Television New Zealand made an after tax profit of $19.4 million for the financial year ended June 2008, Chief Executive Rick Ellis said today.
This was from operating earnings before non recurring items, interest, tax and financial instruments of $27 million, which represents a $14.3 million turnaround or a 112 % increase over the prior year.
Mr Ellis said the strong result was off the back of higher advertising revenues from higher channel ratings and getting the organisation’s costs under control.
Mr Ellis said the annual result meant TVNZ achieved a return on average equity of 8.3%, which was ahead of the 6.4 % target set for the year.
TVNZ would be paying a $10.3 million dividend to the Crown.
Excluding Government funding for the digital channels, total income for the year was $379.7 million, an increase of $4.7 million (or 1.3%) over the prior year. The primary driver of this increase was a $2.7 million (0.9%) increase in advertising revenue.
Excluding costs for the digital channels which are covered by Government funding, total expenses were $352.6 million for the year, a reduction of $9.7 million (2.7%) on the prior year’s operating costs.
That means TVNZ had a year on year improvement in earnings (before non recurring items, interest, tax and financial instruments) of $14.4 million from the $4.7 million improvement in income and the $9.7 million of cost reduction from the core business.
“Our revenue targets for the year were all exceeded. This is year one of the TVNZ three year turnaround plan and it’s a credit to a highly motivated and focussed staff working to a well thought out strategy,” he said.
“Our increase in advertising revenue is particularly pleasing given the broadcasting of the 2007 Rugby World Cup occurred on a competing channel in September and October 2007 and the market conditions in the latter part of the financial year. TVNZ television advertising revenues were strong in the second half of the year with a year on year increase of 3.4 % for the January to June period.
“While the economic outlook for the 2009 financial year is challenging for many New Zealand businesses we are cautiously optimistic about the environment and confident in our abilities and plans.”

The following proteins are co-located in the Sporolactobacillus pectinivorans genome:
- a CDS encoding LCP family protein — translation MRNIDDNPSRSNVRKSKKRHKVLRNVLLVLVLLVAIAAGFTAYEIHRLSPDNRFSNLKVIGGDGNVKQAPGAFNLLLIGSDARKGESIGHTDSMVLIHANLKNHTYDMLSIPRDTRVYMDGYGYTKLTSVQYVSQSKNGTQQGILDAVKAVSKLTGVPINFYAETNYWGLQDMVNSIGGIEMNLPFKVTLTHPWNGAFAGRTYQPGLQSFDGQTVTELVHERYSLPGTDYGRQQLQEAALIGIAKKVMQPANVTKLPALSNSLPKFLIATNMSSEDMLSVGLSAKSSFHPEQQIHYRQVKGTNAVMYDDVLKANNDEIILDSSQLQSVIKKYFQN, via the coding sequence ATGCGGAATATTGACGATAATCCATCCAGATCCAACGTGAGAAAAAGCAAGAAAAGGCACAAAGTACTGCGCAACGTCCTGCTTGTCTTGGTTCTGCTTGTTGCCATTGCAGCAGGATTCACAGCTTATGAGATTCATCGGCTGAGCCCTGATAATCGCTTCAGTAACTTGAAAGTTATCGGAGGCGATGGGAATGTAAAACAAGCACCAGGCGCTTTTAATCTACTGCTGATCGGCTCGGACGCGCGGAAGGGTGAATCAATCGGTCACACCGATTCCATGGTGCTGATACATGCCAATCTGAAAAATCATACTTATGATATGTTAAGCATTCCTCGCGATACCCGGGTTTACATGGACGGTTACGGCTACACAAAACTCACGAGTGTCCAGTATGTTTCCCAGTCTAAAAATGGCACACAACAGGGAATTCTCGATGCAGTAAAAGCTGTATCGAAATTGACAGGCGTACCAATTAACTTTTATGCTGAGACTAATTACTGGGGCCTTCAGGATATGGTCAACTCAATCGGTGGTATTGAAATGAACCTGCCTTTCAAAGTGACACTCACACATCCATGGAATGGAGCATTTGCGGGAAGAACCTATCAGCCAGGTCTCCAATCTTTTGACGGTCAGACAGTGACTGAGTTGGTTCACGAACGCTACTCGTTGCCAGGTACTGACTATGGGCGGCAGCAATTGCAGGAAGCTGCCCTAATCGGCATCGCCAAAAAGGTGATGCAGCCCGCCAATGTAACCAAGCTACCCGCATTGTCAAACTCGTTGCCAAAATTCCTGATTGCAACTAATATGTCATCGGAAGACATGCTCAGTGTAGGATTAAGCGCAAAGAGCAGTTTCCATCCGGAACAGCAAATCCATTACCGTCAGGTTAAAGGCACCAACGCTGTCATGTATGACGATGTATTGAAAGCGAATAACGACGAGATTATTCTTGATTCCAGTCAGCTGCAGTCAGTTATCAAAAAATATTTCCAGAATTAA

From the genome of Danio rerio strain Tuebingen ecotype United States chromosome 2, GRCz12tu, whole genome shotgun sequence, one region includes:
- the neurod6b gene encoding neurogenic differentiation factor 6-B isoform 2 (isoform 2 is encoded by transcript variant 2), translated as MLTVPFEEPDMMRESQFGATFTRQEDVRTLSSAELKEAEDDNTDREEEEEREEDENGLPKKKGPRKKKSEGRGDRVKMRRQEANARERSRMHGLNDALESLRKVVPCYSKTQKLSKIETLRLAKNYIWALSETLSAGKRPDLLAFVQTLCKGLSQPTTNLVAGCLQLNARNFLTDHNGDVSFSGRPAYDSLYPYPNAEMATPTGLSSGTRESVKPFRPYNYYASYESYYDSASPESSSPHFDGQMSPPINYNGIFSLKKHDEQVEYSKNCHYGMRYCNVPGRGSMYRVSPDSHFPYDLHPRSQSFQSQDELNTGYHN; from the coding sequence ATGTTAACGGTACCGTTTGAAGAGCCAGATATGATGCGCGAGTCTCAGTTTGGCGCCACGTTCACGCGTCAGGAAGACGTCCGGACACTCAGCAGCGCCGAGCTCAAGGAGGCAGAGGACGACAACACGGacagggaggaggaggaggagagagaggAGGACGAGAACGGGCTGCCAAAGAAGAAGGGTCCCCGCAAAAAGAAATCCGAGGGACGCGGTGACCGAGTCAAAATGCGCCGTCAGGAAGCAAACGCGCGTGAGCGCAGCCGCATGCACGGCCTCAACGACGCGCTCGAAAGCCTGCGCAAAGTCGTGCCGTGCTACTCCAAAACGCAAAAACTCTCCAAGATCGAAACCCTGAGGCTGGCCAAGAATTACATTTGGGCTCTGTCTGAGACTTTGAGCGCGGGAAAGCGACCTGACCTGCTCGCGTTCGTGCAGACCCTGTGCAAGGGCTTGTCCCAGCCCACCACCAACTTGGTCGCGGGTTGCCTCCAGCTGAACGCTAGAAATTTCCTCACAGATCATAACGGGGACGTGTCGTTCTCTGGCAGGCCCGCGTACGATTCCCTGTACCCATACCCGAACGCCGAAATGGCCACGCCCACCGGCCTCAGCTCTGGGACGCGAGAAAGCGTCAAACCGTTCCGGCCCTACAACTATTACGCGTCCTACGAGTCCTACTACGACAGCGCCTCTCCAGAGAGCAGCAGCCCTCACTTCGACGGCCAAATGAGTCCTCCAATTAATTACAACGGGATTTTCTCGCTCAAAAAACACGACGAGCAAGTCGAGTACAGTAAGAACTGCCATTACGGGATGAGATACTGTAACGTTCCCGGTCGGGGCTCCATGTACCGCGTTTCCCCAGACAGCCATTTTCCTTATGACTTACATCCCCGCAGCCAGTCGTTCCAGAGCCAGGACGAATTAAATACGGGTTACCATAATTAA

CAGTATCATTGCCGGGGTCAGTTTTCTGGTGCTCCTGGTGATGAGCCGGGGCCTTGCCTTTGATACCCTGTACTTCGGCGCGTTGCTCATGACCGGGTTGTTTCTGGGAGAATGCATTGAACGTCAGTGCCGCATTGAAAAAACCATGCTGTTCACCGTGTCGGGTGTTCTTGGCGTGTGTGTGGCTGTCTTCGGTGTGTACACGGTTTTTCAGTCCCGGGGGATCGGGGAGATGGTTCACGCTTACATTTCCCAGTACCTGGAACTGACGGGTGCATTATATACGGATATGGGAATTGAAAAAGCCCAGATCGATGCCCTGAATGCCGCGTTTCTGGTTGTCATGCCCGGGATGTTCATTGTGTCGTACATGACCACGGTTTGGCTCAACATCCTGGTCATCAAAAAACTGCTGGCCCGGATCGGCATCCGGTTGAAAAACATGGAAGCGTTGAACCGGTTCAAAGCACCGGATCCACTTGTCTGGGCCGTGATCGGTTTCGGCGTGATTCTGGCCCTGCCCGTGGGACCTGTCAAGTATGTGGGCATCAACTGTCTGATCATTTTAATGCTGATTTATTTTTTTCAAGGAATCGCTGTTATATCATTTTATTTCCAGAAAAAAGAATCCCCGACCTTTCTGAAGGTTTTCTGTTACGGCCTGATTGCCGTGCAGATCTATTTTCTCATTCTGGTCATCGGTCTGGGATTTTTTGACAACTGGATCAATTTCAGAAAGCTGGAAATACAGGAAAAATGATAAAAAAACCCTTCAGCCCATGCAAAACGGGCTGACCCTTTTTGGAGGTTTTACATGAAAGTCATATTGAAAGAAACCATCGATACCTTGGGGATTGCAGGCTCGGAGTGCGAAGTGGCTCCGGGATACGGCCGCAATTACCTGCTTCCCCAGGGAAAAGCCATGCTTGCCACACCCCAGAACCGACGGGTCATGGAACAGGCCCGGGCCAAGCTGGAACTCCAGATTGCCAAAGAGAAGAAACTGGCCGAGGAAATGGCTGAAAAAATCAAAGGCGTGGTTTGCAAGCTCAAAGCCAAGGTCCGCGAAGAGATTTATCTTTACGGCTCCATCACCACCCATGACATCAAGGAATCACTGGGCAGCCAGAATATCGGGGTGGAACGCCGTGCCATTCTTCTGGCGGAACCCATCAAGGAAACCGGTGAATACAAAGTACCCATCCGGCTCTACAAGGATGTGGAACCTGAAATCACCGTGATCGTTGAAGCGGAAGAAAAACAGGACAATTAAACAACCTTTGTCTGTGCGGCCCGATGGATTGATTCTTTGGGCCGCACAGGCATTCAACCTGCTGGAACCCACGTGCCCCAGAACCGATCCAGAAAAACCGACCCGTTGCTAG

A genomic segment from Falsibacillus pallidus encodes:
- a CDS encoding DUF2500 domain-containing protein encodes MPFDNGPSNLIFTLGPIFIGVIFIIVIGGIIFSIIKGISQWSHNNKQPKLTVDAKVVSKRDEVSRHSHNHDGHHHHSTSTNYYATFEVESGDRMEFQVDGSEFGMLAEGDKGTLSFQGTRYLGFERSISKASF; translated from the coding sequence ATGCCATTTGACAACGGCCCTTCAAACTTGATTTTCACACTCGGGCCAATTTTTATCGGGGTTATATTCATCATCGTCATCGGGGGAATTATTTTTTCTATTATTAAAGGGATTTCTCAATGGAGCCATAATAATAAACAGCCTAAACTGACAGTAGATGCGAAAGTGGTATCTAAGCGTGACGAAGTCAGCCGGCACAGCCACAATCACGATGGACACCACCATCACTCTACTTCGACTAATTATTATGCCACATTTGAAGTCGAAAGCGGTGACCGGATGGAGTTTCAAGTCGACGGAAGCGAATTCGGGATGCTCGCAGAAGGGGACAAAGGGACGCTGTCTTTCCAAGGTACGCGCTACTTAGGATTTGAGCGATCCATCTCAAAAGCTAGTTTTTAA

He said local content hours on TV ONE and TV 2 were at similar levels to the previous year at 4,867 compared with 4,822 and 15 of the 20 top rating programmes for the year were on TVNZ channels. It was particularly pleasing that 17 of the 20 top rating programmes on TV ONE were locally produced.
That quantity of local content doesn’t count the impact of TVNZ 6 and TVNZ 7 and is more than three times TVNZ’s nearest rivals.
“We’ve had a very strong year on screen. Our flagship ONE News at 6pm has had consistent lifts in its ratings, shows like Dancing With The Stars have proved extremely popular, coverage of major events like Sir Edmund Hillary’s state funeral captivated the public and the launch of TVNZ 6 and TVNZ 7 has enabled TVNZ to extend its range of programmes and its value to New Zealanders as the country’s public broadcaster.”
He said TVNZ continued to work hard on its strategy of ‘inspiring New Zealanders on every screen’ with commercial deals signed with Bebo, Google, Telecom, Fairfax, South Pacific Pictures, Greenstone Pictures and Chinese Television.
TVNZ ondemand had become enormously popular in the space of 18 months with 30,000 hours of television watched on average each month, while tvnz.co.nz. has monthly average unique visitors of 826,000.
He said other highlights included:
*higher than anticipated uptake of digital platform Freeview, of which TVNZ is the largest shareholder;
*the beginning of a $30 million investment in TVNZ’s digital infrastructure;
*conducting the first statutory review of the TVNZ Charter;
*the use for the first time in the annual report of a framework to measure TVNZ’s delivery of the Charter; and
*more than 600 hours of content broadcast to 14 Pacific nation broadcasters via the TVNZ Pacific Service.
N.B. This is the first year that TVNZ has used the new New Zealand International Financial Reporting Standards.